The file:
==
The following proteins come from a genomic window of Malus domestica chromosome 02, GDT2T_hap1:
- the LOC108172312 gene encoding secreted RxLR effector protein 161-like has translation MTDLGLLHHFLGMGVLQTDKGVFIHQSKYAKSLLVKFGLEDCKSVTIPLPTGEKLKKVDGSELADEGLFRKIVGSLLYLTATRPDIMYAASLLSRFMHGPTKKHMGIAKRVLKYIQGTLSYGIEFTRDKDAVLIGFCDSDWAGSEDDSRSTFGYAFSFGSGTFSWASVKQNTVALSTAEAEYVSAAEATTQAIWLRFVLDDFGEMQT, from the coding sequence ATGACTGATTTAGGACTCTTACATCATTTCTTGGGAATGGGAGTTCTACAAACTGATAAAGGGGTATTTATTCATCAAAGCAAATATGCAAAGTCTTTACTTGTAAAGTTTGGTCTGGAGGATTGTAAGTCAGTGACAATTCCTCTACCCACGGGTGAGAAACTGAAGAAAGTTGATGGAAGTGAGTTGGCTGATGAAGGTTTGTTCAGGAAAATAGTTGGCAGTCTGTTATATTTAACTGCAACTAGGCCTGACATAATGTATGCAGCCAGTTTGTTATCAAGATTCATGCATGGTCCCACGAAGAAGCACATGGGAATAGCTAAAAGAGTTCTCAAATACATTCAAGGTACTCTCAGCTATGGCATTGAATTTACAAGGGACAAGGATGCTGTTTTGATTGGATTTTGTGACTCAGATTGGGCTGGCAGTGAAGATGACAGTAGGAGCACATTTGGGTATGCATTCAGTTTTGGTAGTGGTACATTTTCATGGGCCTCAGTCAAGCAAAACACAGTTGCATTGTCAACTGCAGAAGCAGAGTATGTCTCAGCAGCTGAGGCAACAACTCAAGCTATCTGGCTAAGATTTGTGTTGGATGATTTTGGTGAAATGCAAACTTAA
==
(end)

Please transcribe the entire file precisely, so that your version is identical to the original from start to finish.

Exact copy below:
The following proteins come from a genomic window of Malus domestica chromosome 02, GDT2T_hap1:
- the LOC108172312 gene encoding secreted RxLR effector protein 161-like has translation MTDLGLLHHFLGMGVLQTDKGVFIHQSKYAKSLLVKFGLEDCKSVTIPLPTGEKLKKVDGSELADEGLFRKIVGSLLYLTATRPDIMYAASLLSRFMHGPTKKHMGIAKRVLKYIQGTLSYGIEFTRDKDAVLIGFCDSDWAGSEDDSRSTFGYAFSFGSGTFSWASVKQNTVALSTAEAEYVSAAEATTQAIWLRFVLDDFGEMQT, from the coding sequence ATGACTGATTTAGGACTCTTACATCATTTCTTGGGAATGGGAGTTCTACAAACTGATAAAGGGGTATTTATTCATCAAAGCAAATATGCAAAGTCTTTACTTGTAAAGTTTGGTCTGGAGGATTGTAAGTCAGTGACAATTCCTCTACCCACGGGTGAGAAACTGAAGAAAGTTGATGGAAGTGAGTTGGCTGATGAAGGTTTGTTCAGGAAAATAGTTGGCAGTCTGTTATATTTAACTGCAACTAGGCCTGACATAATGTATGCAGCCAGTTTGTTATCAAGATTCATGCATGGTCCCACGAAGAAGCACATGGGAATAGCTAAAAGAGTTCTCAAATACATTCAAGGTACTCTCAGCTATGGCATTGAATTTACAAGGGACAAGGATGCTGTTTTGATTGGATTTTGTGACTCAGATTGGGCTGGCAGTGAAGATGACAGTAGGAGCACATTTGGGTATGCATTCAGTTTTGGTAGTGGTACATTTTCATGGGCCTCAGTCAAGCAAAACACAGTTGCATTGTCAACTGCAGAAGCAGAGTATGTCTCAGCAGCTGAGGCAACAACTCAAGCTATCTGGCTAAGATTTGTGTTGGATGATTTTGGTGAAATGCAAACTTAA